felix mobile international roaming

felix is a rare MVNO that actually has a good international roaming offer. While most smaller providers offer poor value packs, expensive pay-as-you-go rates or simply don't offer roaming, felix's roaming add-on costs just $20. 

Your $20 gets you 4GB of international data, 100 texts, and 100 minutes of talk. Better yet, it has a 365-day expiry. If you're the kind of traveller that can sniff out public WiFi where ever you are, 4GB could be enough for your entire international getaway. But if you go over your 4GB allowance, you can always buy another pack.

felix mobile's roaming offer doesn't cover as many countries as what you get on Telstra, Optus, and Vodafone: it only works in 40 destinations. You should be fine for most popular countries, however. 

felix is unique in that it only has a single mobile plan with unlimited data. You'll pay $35 per month, but your data is capped to speeds of 20Mbps - both domestically and overseas. That should still be fast enough for most online activities, even streaming video. 

felix is powered by the Vodafone network. 

Should I just buy a local SIM in my destination?

No matter what provider you go with, roaming costs add up quickly. On Optus and Vodafone, a week of using your phone overseas will cost you $35. On Telstra, you're looking at a minimum of $70 (unless you're in New Zealand). 

If you really need to keep your local number to be contactable while away, you've really got no choice but to pay the telcos their blood money. 

But if you're going away on a holiday and don't care about having access to your local number, a local SIM can often be the better choice. If you're staying for over a week, local SIMs at your destination should typically cost less than what you'd pay in roaming fees.

This will naturally vary from destination to destination, but it's definitely worth doing the math before you commit to spending a whole lot of money on roaming. 

How to choose the best telco for roaming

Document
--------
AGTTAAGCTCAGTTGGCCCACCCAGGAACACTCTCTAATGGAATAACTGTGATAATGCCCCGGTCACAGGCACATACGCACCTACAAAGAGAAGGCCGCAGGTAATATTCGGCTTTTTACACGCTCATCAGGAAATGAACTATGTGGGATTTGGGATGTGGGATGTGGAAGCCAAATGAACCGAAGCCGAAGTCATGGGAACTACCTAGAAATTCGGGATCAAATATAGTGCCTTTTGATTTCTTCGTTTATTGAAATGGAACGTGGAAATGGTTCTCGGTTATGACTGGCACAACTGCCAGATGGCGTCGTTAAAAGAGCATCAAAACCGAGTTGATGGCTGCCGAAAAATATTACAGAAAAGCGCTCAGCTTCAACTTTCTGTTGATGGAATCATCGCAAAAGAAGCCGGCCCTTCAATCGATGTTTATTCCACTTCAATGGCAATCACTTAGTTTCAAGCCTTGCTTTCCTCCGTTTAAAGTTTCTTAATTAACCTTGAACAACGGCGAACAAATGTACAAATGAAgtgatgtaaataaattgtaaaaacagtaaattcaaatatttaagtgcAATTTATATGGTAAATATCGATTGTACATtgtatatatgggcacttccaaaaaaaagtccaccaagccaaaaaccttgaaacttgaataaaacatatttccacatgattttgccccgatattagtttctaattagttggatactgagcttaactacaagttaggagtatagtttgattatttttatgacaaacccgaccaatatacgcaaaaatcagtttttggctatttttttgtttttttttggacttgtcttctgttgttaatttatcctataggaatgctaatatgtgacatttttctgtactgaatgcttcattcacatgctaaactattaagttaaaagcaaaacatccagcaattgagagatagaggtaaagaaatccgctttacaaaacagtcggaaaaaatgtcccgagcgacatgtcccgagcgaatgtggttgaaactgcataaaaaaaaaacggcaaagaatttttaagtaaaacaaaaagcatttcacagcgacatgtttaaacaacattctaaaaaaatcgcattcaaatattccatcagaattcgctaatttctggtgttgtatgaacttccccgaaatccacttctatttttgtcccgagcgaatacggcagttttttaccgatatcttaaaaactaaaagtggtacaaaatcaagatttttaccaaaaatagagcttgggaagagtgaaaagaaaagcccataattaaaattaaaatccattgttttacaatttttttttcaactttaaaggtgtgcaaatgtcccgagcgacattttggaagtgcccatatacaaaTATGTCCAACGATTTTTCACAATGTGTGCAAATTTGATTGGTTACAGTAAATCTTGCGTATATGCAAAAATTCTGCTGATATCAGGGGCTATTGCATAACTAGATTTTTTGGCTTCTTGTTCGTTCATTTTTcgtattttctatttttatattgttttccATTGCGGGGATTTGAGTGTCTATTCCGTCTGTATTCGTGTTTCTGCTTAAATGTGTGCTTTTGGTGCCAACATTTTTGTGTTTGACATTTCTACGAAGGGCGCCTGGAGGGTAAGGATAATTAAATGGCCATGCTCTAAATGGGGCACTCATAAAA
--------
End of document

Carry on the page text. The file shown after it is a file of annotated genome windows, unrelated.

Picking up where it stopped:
If you're looking for a mobile plan explicitly for roaming, the big consideration is where you're going. You'll want to make sure that your plan actually supports roaming in your destination. 

For example, there's no point buying a Vodafone plan if you're heading to Egypt, as you'll be stung with pay-as-you-go rates. Instead, you'd want to go with Telstra if you really need to keep using your local number while admiring the majesty of the pyramids. 

Pricing is the next consideration. Paying less per day is obviously preferable to more. 

What about other providers?

While some smaller providers offer international roaming, they tend to be bad options. The travel packs are far more expensive than the competition, or you're stuck with pay-as-you-go rates that end up costing between $500 and over $1,000 per gigabyte. 

While MVNOs are a great pick for keeping your bill down locally, this doesn't translate to overseas usage. If you're going with a small provider like ALDI, Belong, Tangerine, Woolworths Mobile, or amaysim for your Australian SIM card, use the savings to purchase a SIM overseas when you arrive at your destination instead. 

International Roaming FAQs

Most phones should work overseas, but you'll need to ensure it's unlocked. If you bought your phone on a plan or outright, it will be unlocked. But if you bought it with a prepaid SIM, it may not be. Read more about unlocking your phone here.

Some prepaid plans include roaming packs, but the rates are worse than a postpaid equivalent. With very few exceptions, we'd recommend prepaid customers buy a local SIM at their destination.

Alex Choros
Written by
Alex Choros
Alex Choros is the Group Reviews Editor for Clearlink Australia's local websites - Reviews.org, Safewise, and WhistleOut - and the Managing Editor for WhistleOut Australia. He's been writing about consumer technology for over eight years and is an expert on the Australian telco sector, to the point where he knows far too many phone and internet plans by heart. He also contributes to Gizmodo and Lifehacker, and makes regular appearances on 2GB. Outside of tech, Alex loves long hikes, red wine, and death metal.